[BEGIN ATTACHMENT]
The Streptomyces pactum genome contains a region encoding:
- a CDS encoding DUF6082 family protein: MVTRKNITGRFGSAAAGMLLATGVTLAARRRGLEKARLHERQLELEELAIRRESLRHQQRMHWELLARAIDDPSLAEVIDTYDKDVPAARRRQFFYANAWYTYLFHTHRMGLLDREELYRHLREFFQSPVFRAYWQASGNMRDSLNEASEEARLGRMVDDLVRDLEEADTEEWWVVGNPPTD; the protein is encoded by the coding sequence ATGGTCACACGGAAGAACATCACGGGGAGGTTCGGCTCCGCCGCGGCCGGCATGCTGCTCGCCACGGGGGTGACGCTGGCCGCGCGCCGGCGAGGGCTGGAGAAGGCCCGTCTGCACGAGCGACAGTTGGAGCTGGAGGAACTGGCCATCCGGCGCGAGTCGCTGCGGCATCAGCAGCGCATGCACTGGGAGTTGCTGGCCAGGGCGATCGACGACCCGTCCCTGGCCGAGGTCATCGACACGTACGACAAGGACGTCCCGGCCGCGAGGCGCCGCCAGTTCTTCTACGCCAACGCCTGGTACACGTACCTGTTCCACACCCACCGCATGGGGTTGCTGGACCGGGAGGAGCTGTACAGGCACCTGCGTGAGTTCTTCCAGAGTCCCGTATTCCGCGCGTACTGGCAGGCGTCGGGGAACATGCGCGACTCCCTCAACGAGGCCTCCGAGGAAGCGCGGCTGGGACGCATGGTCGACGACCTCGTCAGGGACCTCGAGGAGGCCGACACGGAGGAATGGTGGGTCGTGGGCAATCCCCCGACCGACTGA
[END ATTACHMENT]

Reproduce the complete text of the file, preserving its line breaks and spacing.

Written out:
The Streptomyces pactum genome contains a region encoding:
- a CDS encoding DUF6082 family protein: MVTRKNITGRFGSAAAGMLLATGVTLAARRRGLEKARLHERQLELEELAIRRESLRHQQRMHWELLARAIDDPSLAEVIDTYDKDVPAARRRQFFYANAWYTYLFHTHRMGLLDREELYRHLREFFQSPVFRAYWQASGNMRDSLNEASEEARLGRMVDDLVRDLEEADTEEWWVVGNPPTD; the protein is encoded by the coding sequence ATGGTCACACGGAAGAACATCACGGGGAGGTTCGGCTCCGCCGCGGCCGGCATGCTGCTCGCCACGGGGGTGACGCTGGCCGCGCGCCGGCGAGGGCTGGAGAAGGCCCGTCTGCACGAGCGACAGTTGGAGCTGGAGGAACTGGCCATCCGGCGCGAGTCGCTGCGGCATCAGCAGCGCATGCACTGGGAGTTGCTGGCCAGGGCGATCGACGACCCGTCCCTGGCCGAGGTCATCGACACGTACGACAAGGACGTCCCGGCCGCGAGGCGCCGCCAGTTCTTCTACGCCAACGCCTGGTACACGTACCTGTTCCACACCCACCGCATGGGGTTGCTGGACCGGGAGGAGCTGTACAGGCACCTGCGTGAGTTCTTCCAGAGTCCCGTATTCCGCGCGTACTGGCAGGCGTCGGGGAACATGCGCGACTCCCTCAACGAGGCCTCCGAGGAAGCGCGGCTGGGACGCATGGTCGACGACCTCGTCAGGGACCTCGAGGAGGCCGACACGGAGGAATGGTGGGTCGTGGGCAATCCCCCGACCGACTGA